- Between the time that Netanyahu returned to power in March 2009 and July 2012, the number of Jewish settlers living illegally on occupied Palestinian land in the West Bank grew by 18% according to the Israeli Interior Ministry. In December 2012, after announcing a surge in settlement construction in and around occupied East Jerusalem unprecedented in recent memory, Netanyahu declared at a campaign launch event: "With God's help we will continue to live and build in Jerusalem, which will remain unified under Israeli sovereignty. In recent years we have done much to strengthen the settlements and we will continue to strengthen the settlements."
- Although Netanyahu publicly proclaims support for peace talks with the Palestinians, in April 2012, the former head of Israel's internal security agency (Shin Bet), Yuval Diskin, made a speech blaming Netanyahu, not the Palestinians, for the freeze in the peace process. According to Haaretz newspaper:
Forget the stories they tell you about how [Palestine Liberation Organization chairman Mahmoud] Abbas is not interested in negotiation," said Diskin, adding, "We are not talking to the Palestinians because this government has no interest in negotiations."
The former Shin Bet chief added, "I was there up to a year ago and I know from up-close what is happening. This government is not interested in solving anything with the Palestinians, and I say this [with] certainty," he added. Diskin pointed the finger at Netanyahu. "This prime minister knows that if he makes the slightest move forward, then his well- established rule and his coalition will fall apart."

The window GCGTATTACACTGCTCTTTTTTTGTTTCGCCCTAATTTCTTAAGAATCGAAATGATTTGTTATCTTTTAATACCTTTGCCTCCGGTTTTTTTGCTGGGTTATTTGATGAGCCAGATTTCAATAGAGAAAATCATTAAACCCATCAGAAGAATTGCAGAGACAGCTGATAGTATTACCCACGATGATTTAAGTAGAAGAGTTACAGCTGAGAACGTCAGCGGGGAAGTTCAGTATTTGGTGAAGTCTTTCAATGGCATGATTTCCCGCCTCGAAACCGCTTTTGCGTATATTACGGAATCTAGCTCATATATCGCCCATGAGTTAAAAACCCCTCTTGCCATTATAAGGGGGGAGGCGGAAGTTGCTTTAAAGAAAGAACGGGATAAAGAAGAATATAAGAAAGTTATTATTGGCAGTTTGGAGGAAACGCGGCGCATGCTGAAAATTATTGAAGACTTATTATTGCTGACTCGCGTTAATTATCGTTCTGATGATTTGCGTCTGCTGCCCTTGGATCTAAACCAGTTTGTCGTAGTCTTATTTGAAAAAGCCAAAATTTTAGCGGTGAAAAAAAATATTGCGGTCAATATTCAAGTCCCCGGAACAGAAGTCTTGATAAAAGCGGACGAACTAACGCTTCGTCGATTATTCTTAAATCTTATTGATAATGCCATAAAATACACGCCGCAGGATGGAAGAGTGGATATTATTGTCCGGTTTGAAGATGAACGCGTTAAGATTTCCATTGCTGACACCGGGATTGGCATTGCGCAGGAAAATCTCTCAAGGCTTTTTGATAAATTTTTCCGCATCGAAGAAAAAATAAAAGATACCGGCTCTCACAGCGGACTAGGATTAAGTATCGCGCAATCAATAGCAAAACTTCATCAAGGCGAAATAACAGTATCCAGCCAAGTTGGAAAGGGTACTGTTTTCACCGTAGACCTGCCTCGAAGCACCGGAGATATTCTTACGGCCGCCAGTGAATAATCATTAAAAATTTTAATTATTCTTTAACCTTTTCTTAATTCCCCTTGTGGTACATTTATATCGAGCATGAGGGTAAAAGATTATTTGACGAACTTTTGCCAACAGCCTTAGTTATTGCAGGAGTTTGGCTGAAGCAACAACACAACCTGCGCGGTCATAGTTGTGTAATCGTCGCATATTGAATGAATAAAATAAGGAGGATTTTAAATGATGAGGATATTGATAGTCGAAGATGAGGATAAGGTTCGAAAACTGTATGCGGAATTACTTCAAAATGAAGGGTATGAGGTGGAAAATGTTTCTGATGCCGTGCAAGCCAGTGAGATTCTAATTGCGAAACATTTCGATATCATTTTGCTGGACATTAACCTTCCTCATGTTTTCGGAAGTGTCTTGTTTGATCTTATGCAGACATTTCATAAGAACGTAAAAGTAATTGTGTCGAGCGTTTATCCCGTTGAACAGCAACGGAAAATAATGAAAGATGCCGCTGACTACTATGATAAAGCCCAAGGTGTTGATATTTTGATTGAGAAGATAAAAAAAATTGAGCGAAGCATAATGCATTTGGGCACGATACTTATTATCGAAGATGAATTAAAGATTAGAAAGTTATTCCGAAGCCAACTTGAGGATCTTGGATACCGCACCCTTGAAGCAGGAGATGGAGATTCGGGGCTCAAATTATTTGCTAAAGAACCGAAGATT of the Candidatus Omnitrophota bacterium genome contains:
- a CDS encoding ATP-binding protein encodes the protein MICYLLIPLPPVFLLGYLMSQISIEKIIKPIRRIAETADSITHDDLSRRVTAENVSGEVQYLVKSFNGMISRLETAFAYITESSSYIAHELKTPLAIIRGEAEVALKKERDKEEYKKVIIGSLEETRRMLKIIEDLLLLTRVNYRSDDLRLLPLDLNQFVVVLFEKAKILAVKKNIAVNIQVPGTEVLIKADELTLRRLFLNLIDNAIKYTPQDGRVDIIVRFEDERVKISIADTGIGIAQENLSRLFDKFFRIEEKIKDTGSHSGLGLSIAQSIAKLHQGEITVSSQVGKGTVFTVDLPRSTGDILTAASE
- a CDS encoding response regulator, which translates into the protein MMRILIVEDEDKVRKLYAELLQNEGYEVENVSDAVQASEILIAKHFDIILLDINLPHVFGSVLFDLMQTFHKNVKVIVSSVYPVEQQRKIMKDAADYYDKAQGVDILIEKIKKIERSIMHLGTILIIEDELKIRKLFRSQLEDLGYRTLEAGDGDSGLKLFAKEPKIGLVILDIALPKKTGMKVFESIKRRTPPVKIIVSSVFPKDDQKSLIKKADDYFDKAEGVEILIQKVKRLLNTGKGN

- In May 2012, a leaked report revealed that officials in the British Foreign Office also blamed Netanyahu for the lack of peace negotiations. The report stated: "Netanyahu has a history of using the incitement issue as a delaying tactic in peace talks." Regarding Israeli claims the Palestinian Authority (PA) school system incites hatred and violence, the Foreign Office report added: "Authoritative studies agree that PA textbooks are not inciting hatred of Israel."
- In November 2011, former French President Nicholas Sarkozy was caught on a microphone complaining to President Obama that Netanyahu was a "liar," stating: "I cannot stand him. He's a liar." Seeming to agree, Obama replied, "You're fed up with him? I have to deal with him every day."
- In September 2011, former US President Bill Clinton blamed Netanyahu for the failure of peace negotiations, adding, "The real cynics believe that the Netanyahu government's continued call for negotiations over borders and such means that he's just not going to give up the West Bank."